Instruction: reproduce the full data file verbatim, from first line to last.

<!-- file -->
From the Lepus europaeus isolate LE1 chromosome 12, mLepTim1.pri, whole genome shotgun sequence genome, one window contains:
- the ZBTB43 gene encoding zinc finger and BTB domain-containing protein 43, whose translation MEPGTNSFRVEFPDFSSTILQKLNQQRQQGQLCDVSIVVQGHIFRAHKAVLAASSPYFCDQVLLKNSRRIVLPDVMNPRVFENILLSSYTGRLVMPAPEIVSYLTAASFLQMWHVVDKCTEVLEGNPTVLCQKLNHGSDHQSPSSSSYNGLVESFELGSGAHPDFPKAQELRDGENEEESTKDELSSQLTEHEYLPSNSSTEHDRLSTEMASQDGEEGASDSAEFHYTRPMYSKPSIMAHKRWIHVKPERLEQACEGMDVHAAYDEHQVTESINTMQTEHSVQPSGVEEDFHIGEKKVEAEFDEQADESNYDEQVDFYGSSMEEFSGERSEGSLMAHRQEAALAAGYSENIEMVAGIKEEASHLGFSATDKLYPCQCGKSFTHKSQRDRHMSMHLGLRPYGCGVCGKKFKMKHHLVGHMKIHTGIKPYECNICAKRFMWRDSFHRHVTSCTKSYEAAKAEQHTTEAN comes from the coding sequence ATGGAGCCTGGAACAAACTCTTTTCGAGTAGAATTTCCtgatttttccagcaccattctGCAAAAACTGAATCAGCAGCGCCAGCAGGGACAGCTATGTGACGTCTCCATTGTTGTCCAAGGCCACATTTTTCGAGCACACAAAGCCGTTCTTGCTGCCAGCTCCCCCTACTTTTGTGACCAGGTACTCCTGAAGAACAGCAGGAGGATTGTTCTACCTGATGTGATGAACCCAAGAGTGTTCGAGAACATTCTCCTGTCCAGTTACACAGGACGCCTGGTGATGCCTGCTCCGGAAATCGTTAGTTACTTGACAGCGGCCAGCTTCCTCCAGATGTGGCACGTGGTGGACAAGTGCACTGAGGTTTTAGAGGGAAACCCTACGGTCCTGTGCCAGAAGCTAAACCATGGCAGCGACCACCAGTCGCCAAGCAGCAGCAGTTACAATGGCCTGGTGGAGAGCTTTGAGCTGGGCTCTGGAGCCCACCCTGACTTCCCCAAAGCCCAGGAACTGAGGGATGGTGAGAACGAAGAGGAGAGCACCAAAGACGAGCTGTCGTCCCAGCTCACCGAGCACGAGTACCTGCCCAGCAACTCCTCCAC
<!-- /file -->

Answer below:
From the Lepus europaeus isolate LE1 chromosome 12, mLepTim1.pri, whole genome shotgun sequence genome, one window contains:
- the ZBTB43 gene encoding zinc finger and BTB domain-containing protein 43, whose translation MEPGTNSFRVEFPDFSSTILQKLNQQRQQGQLCDVSIVVQGHIFRAHKAVLAASSPYFCDQVLLKNSRRIVLPDVMNPRVFENILLSSYTGRLVMPAPEIVSYLTAASFLQMWHVVDKCTEVLEGNPTVLCQKLNHGSDHQSPSSSSYNGLVESFELGSGAHPDFPKAQELRDGENEEESTKDELSSQLTEHEYLPSNSSTEHDRLSTEMASQDGEEGASDSAEFHYTRPMYSKPSIMAHKRWIHVKPERLEQACEGMDVHAAYDEHQVTESINTMQTEHSVQPSGVEEDFHIGEKKVEAEFDEQADESNYDEQVDFYGSSMEEFSGERSEGSLMAHRQEAALAAGYSENIEMVAGIKEEASHLGFSATDKLYPCQCGKSFTHKSQRDRHMSMHLGLRPYGCGVCGKKFKMKHHLVGHMKIHTGIKPYECNICAKRFMWRDSFHRHVTSCTKSYEAAKAEQHTTEAN comes from the coding sequence ATGGAGCCTGGAACAAACTCTTTTCGAGTAGAATTTCCtgatttttccagcaccattctGCAAAAACTGAATCAGCAGCGCCAGCAGGGACAGCTATGTGACGTCTCCATTGTTGTCCAAGGCCACATTTTTCGAGCACACAAAGCCGTTCTTGCTGCCAGCTCCCCCTACTTTTGTGACCAGGTACTCCTGAAGAACAGCAGGAGGATTGTTCTACCTGATGTGATGAACCCAAGAGTGTTCGAGAACATTCTCCTGTCCAGTTACACAGGACGCCTGGTGATGCCTGCTCCGGAAATCGTTAGTTACTTGACAGCGGCCAGCTTCCTCCAGATGTGGCACGTGGTGGACAAGTGCACTGAGGTTTTAGAGGGAAACCCTACGGTCCTGTGCCAGAAGCTAAACCATGGCAGCGACCACCAGTCGCCAAGCAGCAGCAGTTACAATGGCCTGGTGGAGAGCTTTGAGCTGGGCTCTGGAGCCCACCCTGACTTCCCCAAAGCCCAGGAACTGAGGGATGGTGAGAACGAAGAGGAGAGCACCAAAGACGAGCTGTCGTCCCAGCTCACCGAGCACGAGTACCTGCCCAGCAACTCCTCCAC